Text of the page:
DATAMATH  CALCULATOR  MUSEUM

Texas Instruments Personal Learning Tool PLT VIEW

Date of introduction:  never Display technology:  
New price:    Display size:  n.a.
Size:  4.3" x 4.0" x 1.1"
 108 x 101 x 28 mm³
   
Weight:  3.9 ounces, 112 grams Serial No:  001
Batteries:   Date of manufacture:  year 2003
AC-Adapter:  AC9926 Origin of manufacture:  Taiwan (I)
Precision:   Integrated circuits:  CPU: TI OMAP5910
 SDRAM:
HY57V281620A
 Flash: Toshiba TC58128A, Fujitsu 29LV400TC
Memories:      
Program steps:   Courtesy of:  Texas Instruments

PLT-VIEW_1.jpg (186947 Byte)The Datamath Calculator Museum received this PLT VIEW Presentation Adapter together with some unique graphing calculators as a loan from Texas Instruments in February 2008 to photograph and document it. We learned from Texas Instruments that they developed a family of next-generation Personal Learning Tool products based on the LINUX operating system. The Dallas, TX based team nicknamed it PET Project including three advanced graphing calculators:

PLT SHH1: Spot Hand Held, first generation PET device with smaller, portrait oriented screen.
PLT FHH1: Fido Hand Held, first generation PET device with larger, landscape oriented screen
PLT SU1: Toto Hand Held, second generation PET device with large, color screen.

This PLT VIEW was developed for the PLT SU1 and allows the wireless connection of the Hand Held to a monitor or projector using the IEEE802.11b standard. A small port accommodates the PLT-WC Wireless Card and translates to a standard 15-pin HD D-SUB connector used with VGA and SVGA monitors.

The backside of the module teases us with some interesting information as a start point of further research: Model No: PLT - VIEW, © 2003, Made in Taiwan and a huge OMAP logo.

PLT-VIEW_PCB1.jpg (254439 Byte)PLT-VIEW_PCB.jpg (254214 Byte)Disassembling the PLT VIEW reveals indeed a very complex design centered around the modern architecture based on the OMAP architecture introduced by Texas Instruments already in 2001.  

PLT-VIEW_OMAP.jpg (105099 Byte)Processor: The first-generation OMAP™ 5910 combines in one system the TMS320C55x DSP (Digital Signal Processor) with a ARM925 RISC (Reduced Instruction Set Computing) to perform the perfect balance between performance and power consumption for mobile products. While the OMAP™ 1510 used in the earlier PLT SHH1 and PLT FHH1 was developed for PDAs (Personal Digital Assistants) and smartphones, the OMAP™ 5910 was intended for internet appliances and web pads.  

Memory: The PLT FHH1 makes use of three different memory chips:

NOR Flash-ROM
NAND Flash-ROM
SDRAM

Flash memory is non-volatile and does not need a battery to maintain the information stored in the chip. In the past years two different technologies emerged in parallel with some advantages and disadvantages.

The NOR Flash-ROM was invented by Toshiba in 1984 and found its way immediately as a replacement of the more expensive ROM (NRE mask costs) and EEPROM (device costs) memory. The NOR Flash-ROM's use an address and data bus to allow the random access to any memory location. Main disadvantages of the NOR Flash-ROM compared to the NAND Flash-ROM are the higher costs, larger housings and slower write speeds.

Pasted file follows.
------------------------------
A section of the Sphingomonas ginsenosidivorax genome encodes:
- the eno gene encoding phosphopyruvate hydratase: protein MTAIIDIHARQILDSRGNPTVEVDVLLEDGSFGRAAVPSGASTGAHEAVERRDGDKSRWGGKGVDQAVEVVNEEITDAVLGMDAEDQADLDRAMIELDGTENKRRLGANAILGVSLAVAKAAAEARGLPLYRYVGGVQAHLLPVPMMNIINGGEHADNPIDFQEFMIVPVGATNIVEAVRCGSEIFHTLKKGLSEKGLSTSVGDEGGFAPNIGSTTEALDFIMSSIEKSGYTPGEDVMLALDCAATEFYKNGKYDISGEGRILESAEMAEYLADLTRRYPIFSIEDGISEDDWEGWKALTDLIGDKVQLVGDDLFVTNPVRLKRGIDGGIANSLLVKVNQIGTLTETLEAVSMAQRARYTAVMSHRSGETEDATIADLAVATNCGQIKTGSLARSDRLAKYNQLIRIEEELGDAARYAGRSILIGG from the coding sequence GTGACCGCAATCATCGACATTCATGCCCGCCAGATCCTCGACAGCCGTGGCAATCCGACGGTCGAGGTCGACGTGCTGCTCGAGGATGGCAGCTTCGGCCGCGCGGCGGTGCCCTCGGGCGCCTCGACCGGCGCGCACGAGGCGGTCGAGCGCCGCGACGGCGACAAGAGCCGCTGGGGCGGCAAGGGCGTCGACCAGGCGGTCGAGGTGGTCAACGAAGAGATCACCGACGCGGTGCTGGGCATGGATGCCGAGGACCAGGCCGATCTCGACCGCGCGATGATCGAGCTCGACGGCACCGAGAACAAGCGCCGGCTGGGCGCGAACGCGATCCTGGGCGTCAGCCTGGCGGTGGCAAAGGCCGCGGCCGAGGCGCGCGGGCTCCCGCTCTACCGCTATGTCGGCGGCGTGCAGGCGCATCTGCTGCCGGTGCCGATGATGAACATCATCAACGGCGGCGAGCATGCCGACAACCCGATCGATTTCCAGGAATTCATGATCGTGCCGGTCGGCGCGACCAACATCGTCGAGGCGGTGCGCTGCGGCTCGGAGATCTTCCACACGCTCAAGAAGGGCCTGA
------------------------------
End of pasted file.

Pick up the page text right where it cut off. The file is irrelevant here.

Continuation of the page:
The disassembled PLT VIEW (Manufactured 2003) makes use of one 29LV400TC, manufactured by Fujitsu, Japan with a 256k*16 organization.

The NAND Flash-ROM architecture was introduced by Toshiba in 1989 and is based on pages of typically 512 to 2048 Bytes and blocks of typical 32 or 64 pages.

While programming is performed on a page basis, erasure can only be performed on a block basis. NAND Flash-ROM's requires bad block management to be performed by device driver software or hardware. Due to the missing address bus the NAND Flash-ROM chip doesn't allow random access to the individual memory positions and therefore it can't be used for program memory of a microprocessor. Typical use of the NAND Flash-ROM memory is file based mass-memory storage such as memory cards.

The disassembled PLT VIEW makes use of one Toshiba TC58128A NAND Flash-ROM with 16M Bytes.

SDRAM is the abbreviation of synchronous dynamic random access memory and is used as program and data memory for microprocessor systems. Each bit of data in a SDRAM is stored in separate condensator on the integrated circuit. Since these capacitors leak charge, the information eventually fades unless the capacitor charge is refreshed periodically.

Because of this refresh requirement, it is a dynamic memory as opposed to SRAM and other static memory. Its advantage over SRAM is its structural simplicity: only one transistor and a capacitor are required per bit, compared to six transistors in SRAM. This allows SDRAM to reach very high density at low cost. Since SDRAM loses its data when the power supply is removed, it is accompanied usually by a NOR Flash memory.

During power-up of the system the program content of the NOR Flash is simply copied into the SDRAM and executed from there.

The disassembled PLT VIEW makes use of one Hynix HY57V281620A SDRAM with 8M*16 size.

Connectivity: The PLT VIEW features a huge variety of connectors to the outside world:

Connector for external power supply
Slot for Wireless Card PLT-WC
Connector (15-pin HD D-SUB) for VGA and SVGA monitor  
USB 1.1 connector


horizontal rule

If you have additions to the above article please email: joerg@datamath.org.

© Joerg Woerner, March 6, 2008. No reprints without written permission.